This election comes down to five clear choices for our families. The first clear choice concerns your family's budget. When I ran for President four years ago, I pledged to lower taxes for America's families. I kept my word. (Applause.) We doubled the child credit to help moms and dads. We reduced the marriage penalty. We believe the tax code ought to encourage, not penalize, marriage. (Applause.) We reduced taxes on everybody who pays taxes. And the result of our good policies is clear to all. Our economy is growing at rates as fast as any in nearly 20 years. We've added 1.9 million jobs in the last 13 months. (Applause.) The farmers of Wisconsin -- the farm income in Wisconsin is up. The entrepreneurial spirit is strong in America. The small business sector is alive and well. (Applause.) The home ownership rate is at an all-time high, and more minority families own a home today than ever before in our nation's history. (Applause.)

The national unemployment rate is 5.4 percent. Let me put that in perspective for you. That's lower than the average rate of the 1970s, the 1980s and the 1990s. (Applause.) The unemployment rate in the great state of Wisconsin is 5 percent. (Applause.) This economy of ours is strong, and it is getting stronger.

And I have a message for the people of Wisconsin: To keep your economy growing we will keep your taxes low. (Applause.) We will make sure the small business sector remains vibrant, and we will make sure Wisconsin farmers continue to make a good living. (Applause.)

My opponent has got an economic plan, as well.

AUDIENCE MEMBER: Tax everything! (Laughter.)

THE PRESIDENT: Let me remind you of his record. He voted 98 times to increase taxes -- that's in 20 years in the Senate.


THE PRESIDENT: That's five times a year. You might say it's a predictable pattern -- (laughter) -- a leading indicator. (Laughter.) In this campaign, the Senator has pledged to raise taxes on the top two brackets. When you hear a politician say he's going to raise taxes, that's generally a promise they keep. (Laughter.) He's proposing $2.2 trillion in new federal spending -- that's trillion with a "T."


THE PRESIDENT: That is a lot. That's a lot even for a senator from Massachusetts. (Applause.) And yet, by raising the top two brackets, he falls short of the $2.2 trillion. As a matter of fact, there is a significant tax gap. Given his record, guess who he's going to call upon to fill the tax gap -- the middle class of our country. We're not going to let him tax you. We're going to carry Wisconsin tomorrow and win a victory on Tuesday. (Applause.)

The second clear choice in this election involves the quality of life for our nation's families. I believe every child can learn, and I expect every school to teach. When I ran for President, I promised to challenge the soft bigotry of low expectations by reforming our schools. I kept my word. (Applause.) We passed education reforms to bring high standards to our classrooms. Math and reading scores are on the rise. We're closing the achievement gap by helping minority students. My vision for a new term is to build on these reforms and extend them to our high schools, so that no child is left behind in America. (Applause.)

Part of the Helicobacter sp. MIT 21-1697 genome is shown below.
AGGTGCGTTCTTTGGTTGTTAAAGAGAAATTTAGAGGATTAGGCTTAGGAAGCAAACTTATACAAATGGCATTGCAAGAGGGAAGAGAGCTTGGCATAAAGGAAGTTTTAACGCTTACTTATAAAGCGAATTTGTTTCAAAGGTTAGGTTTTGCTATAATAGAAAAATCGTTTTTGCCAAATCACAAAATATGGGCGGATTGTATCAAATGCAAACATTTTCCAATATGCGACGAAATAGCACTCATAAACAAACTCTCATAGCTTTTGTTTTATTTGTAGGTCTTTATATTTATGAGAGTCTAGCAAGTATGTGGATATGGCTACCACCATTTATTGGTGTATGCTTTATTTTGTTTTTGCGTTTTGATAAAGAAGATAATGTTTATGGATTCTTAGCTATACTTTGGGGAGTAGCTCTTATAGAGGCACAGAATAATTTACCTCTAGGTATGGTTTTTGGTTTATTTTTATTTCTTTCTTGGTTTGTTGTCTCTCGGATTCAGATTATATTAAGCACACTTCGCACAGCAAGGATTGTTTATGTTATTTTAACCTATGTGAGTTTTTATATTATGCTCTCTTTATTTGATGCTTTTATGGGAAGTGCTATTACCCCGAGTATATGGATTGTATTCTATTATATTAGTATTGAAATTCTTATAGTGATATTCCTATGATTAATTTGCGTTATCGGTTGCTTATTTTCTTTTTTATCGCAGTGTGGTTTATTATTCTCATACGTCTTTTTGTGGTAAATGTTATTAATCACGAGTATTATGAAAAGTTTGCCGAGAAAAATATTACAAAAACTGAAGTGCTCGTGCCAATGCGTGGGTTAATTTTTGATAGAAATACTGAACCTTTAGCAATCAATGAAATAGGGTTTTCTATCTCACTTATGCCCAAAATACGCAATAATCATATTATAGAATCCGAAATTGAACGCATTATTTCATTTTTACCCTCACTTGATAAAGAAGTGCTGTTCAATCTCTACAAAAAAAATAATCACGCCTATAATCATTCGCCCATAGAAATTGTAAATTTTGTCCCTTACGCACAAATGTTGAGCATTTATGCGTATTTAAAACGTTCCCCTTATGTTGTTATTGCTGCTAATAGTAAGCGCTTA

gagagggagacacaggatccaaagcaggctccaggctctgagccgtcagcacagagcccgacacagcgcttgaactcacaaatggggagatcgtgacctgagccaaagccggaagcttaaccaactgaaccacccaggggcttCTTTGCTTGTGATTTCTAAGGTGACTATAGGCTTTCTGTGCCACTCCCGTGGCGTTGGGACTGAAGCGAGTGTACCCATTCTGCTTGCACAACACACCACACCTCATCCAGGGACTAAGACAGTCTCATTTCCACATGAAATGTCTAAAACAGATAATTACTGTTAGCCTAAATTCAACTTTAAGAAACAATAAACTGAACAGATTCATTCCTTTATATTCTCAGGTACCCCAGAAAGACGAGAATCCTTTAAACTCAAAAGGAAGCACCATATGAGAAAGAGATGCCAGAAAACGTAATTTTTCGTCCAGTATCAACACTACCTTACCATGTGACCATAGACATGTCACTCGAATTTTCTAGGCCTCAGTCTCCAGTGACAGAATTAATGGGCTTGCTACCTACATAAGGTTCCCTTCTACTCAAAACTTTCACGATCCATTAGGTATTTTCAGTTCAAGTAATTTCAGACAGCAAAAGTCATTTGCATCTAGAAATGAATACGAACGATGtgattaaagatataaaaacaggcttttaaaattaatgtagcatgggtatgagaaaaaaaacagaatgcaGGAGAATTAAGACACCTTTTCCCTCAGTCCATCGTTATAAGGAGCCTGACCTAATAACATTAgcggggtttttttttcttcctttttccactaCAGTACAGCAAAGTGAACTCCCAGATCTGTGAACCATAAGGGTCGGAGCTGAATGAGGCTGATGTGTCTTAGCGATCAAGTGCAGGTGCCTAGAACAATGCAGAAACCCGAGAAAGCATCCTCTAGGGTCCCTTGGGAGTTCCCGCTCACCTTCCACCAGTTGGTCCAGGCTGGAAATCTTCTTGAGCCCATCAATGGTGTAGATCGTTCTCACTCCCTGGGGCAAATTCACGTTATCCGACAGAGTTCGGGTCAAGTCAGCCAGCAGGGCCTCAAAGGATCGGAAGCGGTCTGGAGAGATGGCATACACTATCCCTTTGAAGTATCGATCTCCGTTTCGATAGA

We will continue to improve life for our families by making health care more affordable and available. We'll expand health savings accounts. We'll allow small businesses to join together and buy insurance at the same discounts that big companies are able to do. (Applause.) We will help our families who need help. But we will also do something about the frivolous lawsuits that are running up the cost of your health care and running good doctors out of practice. (Applause.)

We have a difference of opinion on this big issue. My opponent has voted against medical liability reform not one time, not two times, but 10 times as a member of the United States Senate.


THE PRESIDENT: And he put a personal injury trial lawyer on the ticket.


THE PRESIDENT: I'm standing with Wisconsin's docs, I'm standing with Wisconsin's patients, I am standing with Wisconsin's families. I am for real medical liability reform now. (Applause.) In all we do to improve health care, we will make sure the decisions are made by doctors and patients, not by officials in Washington, D.C. (Applause.)

My opponent has got a different approach. You might remember in one of the debates, when they asked him about his health care plan, he looked square in the camera and said, the government doesn't have anything to do with it. (Laughter.) I could barely contain myself. (Laughter.) The government has got a lot to do with it. Eighty percent of the people will end up on a government plan under his vision. Federalizing health care for America's families is the wrong prescription. (Applause.)

The third clear choice in this election involves your retirement. Our nation has made a solemn commitment to America's seniors on Social Security and Medicare. When I ran for President four years ago, I promised to keep that commitment and improve Medicare by adding prescription drug coverage. I worked with Tommy Thompson. We got the job done, and I kept my word. (Applause.) Seniors are getting discounts on medicine with drug discount cards, and beginning in 2006, all seniors will be able to get prescription drug coverage under Medicare. (Applause.)